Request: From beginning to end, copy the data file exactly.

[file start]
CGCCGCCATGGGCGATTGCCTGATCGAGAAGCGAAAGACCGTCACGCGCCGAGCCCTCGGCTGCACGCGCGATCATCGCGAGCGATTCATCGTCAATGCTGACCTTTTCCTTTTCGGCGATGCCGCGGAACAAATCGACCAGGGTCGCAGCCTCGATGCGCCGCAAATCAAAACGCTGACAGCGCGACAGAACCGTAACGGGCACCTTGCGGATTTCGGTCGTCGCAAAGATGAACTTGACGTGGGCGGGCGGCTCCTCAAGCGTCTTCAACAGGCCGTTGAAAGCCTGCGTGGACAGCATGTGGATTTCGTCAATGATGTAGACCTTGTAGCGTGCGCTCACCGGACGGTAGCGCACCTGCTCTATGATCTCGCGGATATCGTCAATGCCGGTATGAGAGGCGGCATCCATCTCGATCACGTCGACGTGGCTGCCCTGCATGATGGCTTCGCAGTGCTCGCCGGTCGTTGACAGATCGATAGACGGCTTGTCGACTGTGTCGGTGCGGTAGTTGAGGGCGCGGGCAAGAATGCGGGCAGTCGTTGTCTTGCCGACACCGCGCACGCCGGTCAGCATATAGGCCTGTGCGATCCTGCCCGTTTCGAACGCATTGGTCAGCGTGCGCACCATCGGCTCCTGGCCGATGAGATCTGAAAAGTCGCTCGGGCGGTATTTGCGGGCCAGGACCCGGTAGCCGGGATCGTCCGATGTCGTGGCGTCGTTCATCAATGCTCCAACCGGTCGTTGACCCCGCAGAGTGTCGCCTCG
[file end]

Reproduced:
CGCCGCCATGGGCGATTGCCTGATCGAGAAGCGAAAGACCGTCACGCGCCGAGCCCTCGGCTGCACGCGCGATCATCGCGAGCGATTCATCGTCAATGCTGACCTTTTCCTTTTCGGCGATGCCGCGGAACAAATCGACCAGGGTCGCAGCCTCGATGCGCCGCAAATCAAAACGCTGACAGCGCGACAGAACCGTAACGGGCACCTTGCGGATTTCGGTCGTCGCAAAGATGAACTTGACGTGGGCGGGCGGCTCCTCAAGCGTCTTCAACAGGCCGTTGAAAGCCTGCGTGGACAGCATGTGGATTTCGTCAATGATGTAGACCTTGTAGCGTGCGCTCACCGGACGGTAGCGCACCTGCTCTATGATCTCGCGGATATCGTCAATGCCGGTATGAGAGGCGGCATCCATCTCGATCACGTCGACGTGGCTGCCCTGCATGATGGCTTCGCAGTGCTCGCCGGTCGTTGACAGATCGATAGACGGCTTGTCGACTGTGTCGGTGCGGTAGTTGAGGGCGCGGGCAAGAATGCGGGCAGTCGTTGTCTTGCCGACACCGCGCACGCCGGTCAGCATATAGGCCTGTGCGATCCTGCCCGTTTCGAACGCATTGGTCAGCGTGCGCACCATCGGCTCCTGGCCGATGAGATCTGAAAAGTCGCTCGGGCGGTATTTGCGGGCCAGGACCCGGTAGCCGGGATCGTCCGATGTCGTGGCGTCGTTCATCAATGCTCCAACCGGTCGTTGACCCCGCAGAGTGTCGCCTCG